Social Media Quality Control for Physicians

Social media has infiltrated our everyday lives – both personally and professionally. With most people keeping in touch with friends, family, and colleagues and monitoring the news cycle through multiple social media avenues, the question has shifted from if we should be using social media, to how we can make sure we use it to our benefit.

“Everything about how we communicate has changed,” said Mohamad Mohty, MD, PhD (@Mohty_EBMT), professor of hematology at the Clinical Hematology and Cellular Therapy Department at Hôpital Saint-Antoine, Université Pierre & Marie Curie in Paris, France. “Social media is felt to be increasingly important in plenty of things we do in health care, including academic projects, patient interactions, and research collaborations.”

Dr. Mohty was one of the panelists at a special education session at the 2017 ASH Annual Meeting that addressed how hematologists can effectively use social media. The session, titled “Quality Conversations on Social Media: Achieving Credibility and Efficiency Together” and chaired by Joseph Mikhael, MD, MEd (@jmikhaelmd), chair of the ASH Committee on Communications, featured Dr. Mohty and other panelists who discussed “best practices” for starting and maintaining conversations relevant to hematology on Twitter and other social media platforms.

A Double-Edged Sword

As Dr. Mohty and fellow panelists John P. Leonard, MD (@JohnPLeonardMD), and Elaine Schattner, MD, MA (@ESchattner), outlined, health care practitioners can use social media to their advantage in a number of ways.

In addition to enabling conversations with international collaborators, it can also open up new ways to help patients around the world. “It’s a tool for freedom,” Dr. Mohty said. “You don’t need a visa, you don’t need pre-authorization – it’s communication without borders that brings stakeholders in the community together to share experiences, to agree, to disagree, to comment,” Dr. Mohty said. “It’s a true added value.”

That immediacy, though, creates a demand for instant engagement that contradicts physicians’ roots in thoughtful consideration of evidence-based medicine. Also, when measured, considerate, and balanced ruminations about recently posted research findings are condensed into 280-character tweets, much can get lost in translation.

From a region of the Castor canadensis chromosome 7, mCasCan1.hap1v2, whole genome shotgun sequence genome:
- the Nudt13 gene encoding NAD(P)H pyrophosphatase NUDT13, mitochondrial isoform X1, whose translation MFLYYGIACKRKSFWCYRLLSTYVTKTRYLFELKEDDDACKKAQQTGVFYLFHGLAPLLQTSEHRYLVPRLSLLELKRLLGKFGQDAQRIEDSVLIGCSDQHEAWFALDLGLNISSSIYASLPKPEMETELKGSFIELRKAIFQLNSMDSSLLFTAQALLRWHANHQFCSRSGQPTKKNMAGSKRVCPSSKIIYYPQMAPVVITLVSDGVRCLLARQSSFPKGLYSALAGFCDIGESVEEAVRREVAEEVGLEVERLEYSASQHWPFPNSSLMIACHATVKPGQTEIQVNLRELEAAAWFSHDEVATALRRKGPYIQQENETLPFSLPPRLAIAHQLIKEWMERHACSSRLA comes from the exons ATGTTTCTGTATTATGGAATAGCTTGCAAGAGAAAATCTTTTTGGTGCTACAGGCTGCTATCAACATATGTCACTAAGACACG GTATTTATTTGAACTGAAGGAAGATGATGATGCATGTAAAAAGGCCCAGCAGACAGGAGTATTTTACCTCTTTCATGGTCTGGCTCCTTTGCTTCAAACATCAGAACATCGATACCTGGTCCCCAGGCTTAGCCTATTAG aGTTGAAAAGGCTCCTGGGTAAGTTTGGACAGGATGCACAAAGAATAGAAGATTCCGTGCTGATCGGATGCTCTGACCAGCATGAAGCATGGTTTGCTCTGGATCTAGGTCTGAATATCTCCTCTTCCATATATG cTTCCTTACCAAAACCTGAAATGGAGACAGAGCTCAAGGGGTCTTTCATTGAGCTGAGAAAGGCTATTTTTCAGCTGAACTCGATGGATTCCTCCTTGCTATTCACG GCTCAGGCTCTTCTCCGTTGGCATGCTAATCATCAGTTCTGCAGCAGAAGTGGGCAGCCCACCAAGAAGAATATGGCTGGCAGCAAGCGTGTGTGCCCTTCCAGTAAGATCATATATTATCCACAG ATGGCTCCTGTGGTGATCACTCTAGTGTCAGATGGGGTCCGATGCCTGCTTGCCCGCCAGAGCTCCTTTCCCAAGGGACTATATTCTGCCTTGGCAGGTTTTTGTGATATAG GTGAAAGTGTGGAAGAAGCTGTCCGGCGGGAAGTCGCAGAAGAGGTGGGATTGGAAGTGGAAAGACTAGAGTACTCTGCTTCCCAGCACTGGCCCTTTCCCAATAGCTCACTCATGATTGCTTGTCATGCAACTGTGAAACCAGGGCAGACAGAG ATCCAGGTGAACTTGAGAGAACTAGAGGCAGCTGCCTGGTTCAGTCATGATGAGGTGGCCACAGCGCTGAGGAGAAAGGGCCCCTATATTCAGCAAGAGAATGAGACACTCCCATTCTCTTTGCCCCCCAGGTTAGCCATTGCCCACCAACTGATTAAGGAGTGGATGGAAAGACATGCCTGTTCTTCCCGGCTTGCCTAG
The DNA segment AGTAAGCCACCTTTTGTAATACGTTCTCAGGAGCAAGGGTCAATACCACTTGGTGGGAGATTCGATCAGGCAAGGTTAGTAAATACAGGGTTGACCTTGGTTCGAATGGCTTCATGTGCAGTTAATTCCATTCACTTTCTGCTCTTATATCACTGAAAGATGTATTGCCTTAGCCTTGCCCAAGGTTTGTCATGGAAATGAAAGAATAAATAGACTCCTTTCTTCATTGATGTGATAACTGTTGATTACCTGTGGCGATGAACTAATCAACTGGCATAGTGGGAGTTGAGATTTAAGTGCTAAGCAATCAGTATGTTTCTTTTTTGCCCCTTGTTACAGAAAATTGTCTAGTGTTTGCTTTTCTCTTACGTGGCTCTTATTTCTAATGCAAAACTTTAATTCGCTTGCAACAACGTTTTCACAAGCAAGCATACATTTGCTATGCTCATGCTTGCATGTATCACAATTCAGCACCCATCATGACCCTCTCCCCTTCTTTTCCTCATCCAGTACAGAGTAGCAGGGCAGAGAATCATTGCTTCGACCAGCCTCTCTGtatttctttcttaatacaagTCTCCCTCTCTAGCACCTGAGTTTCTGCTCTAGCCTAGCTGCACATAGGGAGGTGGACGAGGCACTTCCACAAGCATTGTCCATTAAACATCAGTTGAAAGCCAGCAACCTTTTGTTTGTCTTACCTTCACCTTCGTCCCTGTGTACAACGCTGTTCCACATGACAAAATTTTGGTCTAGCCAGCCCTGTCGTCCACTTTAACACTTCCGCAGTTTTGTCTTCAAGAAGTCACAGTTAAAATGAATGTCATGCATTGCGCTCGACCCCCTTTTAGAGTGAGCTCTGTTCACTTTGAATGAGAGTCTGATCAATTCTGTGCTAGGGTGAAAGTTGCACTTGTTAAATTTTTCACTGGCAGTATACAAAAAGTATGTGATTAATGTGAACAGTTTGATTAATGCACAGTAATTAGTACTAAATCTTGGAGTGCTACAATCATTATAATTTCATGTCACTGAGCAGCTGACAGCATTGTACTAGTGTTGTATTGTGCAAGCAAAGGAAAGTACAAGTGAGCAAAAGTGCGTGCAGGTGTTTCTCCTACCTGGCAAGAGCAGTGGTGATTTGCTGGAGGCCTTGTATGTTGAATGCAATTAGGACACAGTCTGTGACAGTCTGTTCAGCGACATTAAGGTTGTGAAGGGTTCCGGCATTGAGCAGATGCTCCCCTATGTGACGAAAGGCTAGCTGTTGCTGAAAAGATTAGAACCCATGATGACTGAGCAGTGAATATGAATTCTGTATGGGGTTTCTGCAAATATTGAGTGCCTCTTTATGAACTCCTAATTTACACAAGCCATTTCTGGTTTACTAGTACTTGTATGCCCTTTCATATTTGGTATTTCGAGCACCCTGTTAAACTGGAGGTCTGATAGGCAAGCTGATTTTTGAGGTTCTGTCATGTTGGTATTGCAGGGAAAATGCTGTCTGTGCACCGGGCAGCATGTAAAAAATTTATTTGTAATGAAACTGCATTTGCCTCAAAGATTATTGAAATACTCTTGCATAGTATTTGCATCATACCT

“With instant communication, you think less,” he said. “Your reaction needs to be matured before answering.” To avoid getting involved in “tweetstorms” or fruitless arguments on social media, Dr. Mohty applies a lesson he learned from replying to upsetting emails: “Embargo yourself.”

“Sometimes it’s hard to resist [responding immediately], because you want to attack,” he said. “But, if you want to do the right thing on social media, you need to create your own rules. There is no universal way to interact on social media – you need to decide what is most important to you.”

With so much of our daily lives moved online, people can lose sight of the consequences of these online interactions and of the value of “face-to-face” interactions, which would be a mistake, Dr. Mohty said. “Social media will never replace in-person interactions, because we need these close human relationships,” he said. “My advice is to be aware of the minuses and inconveniences [of this new technology]. Sometimes, they can hurt.”

The Rules of Engagement

Dr. Schattner, a journalist, patient advocate, and clinical associate professor of Medicine at Weill Cornell Medicine in New York, emphasized the value of social media in empowering patients.

“When patients go online, they are usually searching for information about a health condition,” she said. “The reality is that patients have less and less time with their doctors, and doctors increasingly may not be [an] expert in the particular issues that their patients ask them about. The need for information is extreme.”

Patients also use the internet to gather information on clinical trials or treatments that might not have been offered by their local physicians, and to look for other opinions altogether. “People used to go to other doctors. Now they go to other websites, follow certain disease-specific hashtags, and ask other patients online about where to go for more information.”

Social media also opens new avenues of communication between physicians and introduces the risk of oversharing – a tricky area to navigate because of legal issues surrounding doctor-patient confidentiality and professionalism.